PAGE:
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Bryan last won the day on June 8

Bryan had the most liked content!

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  • Gender
  • Location
    Chesterfield, SC
  • Interests
    Genealogy & old cars..
  • My Project Cars
    1948 Dodge Deluxe sedan & 1958 Dodge Coronet


  • Location
    Chesterfield Co, SC
  • Interests
    Genealogy, old cars..

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  1. So, that doesn't make sense. After #2 was off, I used the bearing inserts from the first rod I used to check #s 1, 3 and 5, thinking maybe it was different. Still did not help. #2 still .010 above deck at front (of piston), almost flush at rear. #4 - flush at front and rear of piston, # 6 flush at rear, .006 above deck at front. Anybody ran across this before?
  2. I'm going bonkers. Started checking the even pistons using the #2 rod. First check on # 2, expecting .011-.010 since # 1 was .012". Freaking piston is about .010 over the deck on # 2. I'll check #4 and 6, to see if the piston gets higher towards the back (block lower) as 1 ,3 and 5 did. Reckon I'll start comparing rod lengths, I'm using the same piston as I did with the previous check. Bryan
  3. On Rock Auto? You must have got the last one. Shows out of stock now.
  4. I ordered that same model and compared it to my 48 Dodge starter and it looked identical.
  5. Interchange manual. Weird, says "all interchange" under 550.
  6. More Information for REMY 25011 (rockauto.com) 1950 PLYMOUTH DELUXE 3.6L 218cid L6 Starter Motor | RockAuto
  7. That's for a universal 12VDC starter switch. Ebay had more info than NAPA. https://www.ebay.com/p/1630301666 Was interested in the solenoid.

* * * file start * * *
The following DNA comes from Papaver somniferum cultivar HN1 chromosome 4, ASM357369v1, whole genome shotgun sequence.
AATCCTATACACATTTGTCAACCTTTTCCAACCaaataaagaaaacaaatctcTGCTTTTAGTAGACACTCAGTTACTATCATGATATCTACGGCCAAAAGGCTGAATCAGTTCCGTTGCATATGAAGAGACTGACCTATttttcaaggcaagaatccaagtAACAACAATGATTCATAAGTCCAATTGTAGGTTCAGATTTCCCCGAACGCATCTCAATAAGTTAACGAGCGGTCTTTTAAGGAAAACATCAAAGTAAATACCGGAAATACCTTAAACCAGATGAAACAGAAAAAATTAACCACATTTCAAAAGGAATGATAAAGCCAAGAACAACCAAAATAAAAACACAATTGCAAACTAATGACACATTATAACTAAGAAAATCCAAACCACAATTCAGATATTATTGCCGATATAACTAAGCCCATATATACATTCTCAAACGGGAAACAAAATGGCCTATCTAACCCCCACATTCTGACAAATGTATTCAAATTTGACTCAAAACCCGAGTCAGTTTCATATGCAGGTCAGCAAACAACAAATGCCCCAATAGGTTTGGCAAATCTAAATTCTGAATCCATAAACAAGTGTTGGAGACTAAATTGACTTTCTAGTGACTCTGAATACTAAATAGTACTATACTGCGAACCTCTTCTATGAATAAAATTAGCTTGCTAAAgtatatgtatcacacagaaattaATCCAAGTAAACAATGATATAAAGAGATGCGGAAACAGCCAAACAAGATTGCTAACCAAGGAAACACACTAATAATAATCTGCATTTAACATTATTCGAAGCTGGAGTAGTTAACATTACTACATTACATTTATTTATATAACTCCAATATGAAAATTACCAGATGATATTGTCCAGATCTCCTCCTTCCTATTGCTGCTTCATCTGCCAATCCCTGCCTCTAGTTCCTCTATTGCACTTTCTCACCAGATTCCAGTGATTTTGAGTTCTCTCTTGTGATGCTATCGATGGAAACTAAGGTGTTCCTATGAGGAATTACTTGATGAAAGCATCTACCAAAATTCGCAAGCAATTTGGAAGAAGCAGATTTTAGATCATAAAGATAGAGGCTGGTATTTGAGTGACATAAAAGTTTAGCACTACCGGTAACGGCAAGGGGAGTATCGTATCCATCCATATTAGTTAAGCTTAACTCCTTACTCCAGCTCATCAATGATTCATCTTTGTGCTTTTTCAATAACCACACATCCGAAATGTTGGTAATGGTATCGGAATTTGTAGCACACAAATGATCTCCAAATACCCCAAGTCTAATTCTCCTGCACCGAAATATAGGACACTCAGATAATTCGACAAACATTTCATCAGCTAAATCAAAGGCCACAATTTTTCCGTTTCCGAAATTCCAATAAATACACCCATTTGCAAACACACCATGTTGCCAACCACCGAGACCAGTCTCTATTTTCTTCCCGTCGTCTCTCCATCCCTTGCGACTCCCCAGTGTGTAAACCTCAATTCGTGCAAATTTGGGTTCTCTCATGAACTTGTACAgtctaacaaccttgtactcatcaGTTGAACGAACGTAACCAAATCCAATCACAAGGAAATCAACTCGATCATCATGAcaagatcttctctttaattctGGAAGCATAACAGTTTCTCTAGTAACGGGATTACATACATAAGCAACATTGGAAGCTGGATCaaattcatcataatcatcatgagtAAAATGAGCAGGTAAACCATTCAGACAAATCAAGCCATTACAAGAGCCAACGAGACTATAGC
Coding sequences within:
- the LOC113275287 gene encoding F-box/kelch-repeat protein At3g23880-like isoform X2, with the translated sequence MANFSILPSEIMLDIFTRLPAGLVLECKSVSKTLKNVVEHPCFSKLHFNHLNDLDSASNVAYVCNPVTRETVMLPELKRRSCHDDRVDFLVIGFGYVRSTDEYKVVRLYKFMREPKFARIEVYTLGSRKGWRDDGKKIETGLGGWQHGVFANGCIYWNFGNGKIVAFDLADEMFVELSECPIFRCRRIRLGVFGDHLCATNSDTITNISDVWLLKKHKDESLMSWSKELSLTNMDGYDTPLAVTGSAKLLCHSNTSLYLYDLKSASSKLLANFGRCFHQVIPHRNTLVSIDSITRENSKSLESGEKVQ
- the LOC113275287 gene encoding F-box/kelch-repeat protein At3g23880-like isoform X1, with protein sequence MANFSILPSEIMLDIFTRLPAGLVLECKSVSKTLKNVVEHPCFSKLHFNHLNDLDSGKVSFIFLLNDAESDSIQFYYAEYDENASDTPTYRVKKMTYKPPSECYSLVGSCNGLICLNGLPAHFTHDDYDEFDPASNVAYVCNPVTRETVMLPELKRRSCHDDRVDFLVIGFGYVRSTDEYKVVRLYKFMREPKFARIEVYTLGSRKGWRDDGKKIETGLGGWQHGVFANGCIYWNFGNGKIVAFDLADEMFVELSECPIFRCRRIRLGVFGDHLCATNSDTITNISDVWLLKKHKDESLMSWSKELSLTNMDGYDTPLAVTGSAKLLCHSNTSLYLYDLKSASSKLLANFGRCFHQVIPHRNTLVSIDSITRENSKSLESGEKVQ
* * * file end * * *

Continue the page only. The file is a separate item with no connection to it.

8. Y'all should get patents before a certain person copies it and starts selling them on Ebay..😏
  9. Probably the block top is tapered. It is progressive from front to back. What fooled me at first was the deck is perfectly flat. Didn't think about it not being level. I tired to keep things constant by using the same rod and piston. Any guess at why the #5 is higher at the rear (with same rod & piston)? Would suggest the #5 crank journal is not parallel to top.
  10. What model # and brand is the solenoid? Humor me. Because when I first looked for a solenoid, Rock Auto, O'Reilly etc all listed this as the correct one for a 1948 Dodge, but IT WAS WRONG -> was 12V. https://p15-d24.com/topic/56791-horn-relay-dimmer-switch-solenoid-to-buy-or-not/?do=findComment&comment=610811 This is correct, a 6V solenoid. What I actually bought. https://p15-d24.com/topic/56791-horn-relay-dimmer-switch-solenoid-to-buy-or-not/?do=findComment&comment=610813
  11. That made me check my block . Somewhere, you or someone else mentioned that there could be a difference in height from front to back. Glad I did check. I used one of the older 48 Dodge pistons with the rings off, and a # 1 rod. It measured 1.5730" from top of pin hole to top of piston. Just like my VPW NOS pistons which were between 1.5700 & 1.5750. Well, the D46 block top is straight (flat) as I knew, but lower at rear than at front. #1 piston - .012 clearance, #3 piston - .009, # 5 piston - .003. This was at the tightest spot, a model number embossed on piston top near middle. The pistons are slightly domed on a 1" circle in the middle. Even if I sanded the tops perfectly flat, still would have #1 piston - .016, #3 piston - .013, # 5 piston - .006. One funny thing is that the #5 piston seemed higher at the rear than 1 & 3.
  12. Maybe it's the realization that people can do what they want with their cars. Not everybody has the money/time to overhaul a flathead, if you have another good engine it might be the most economical thing to do.
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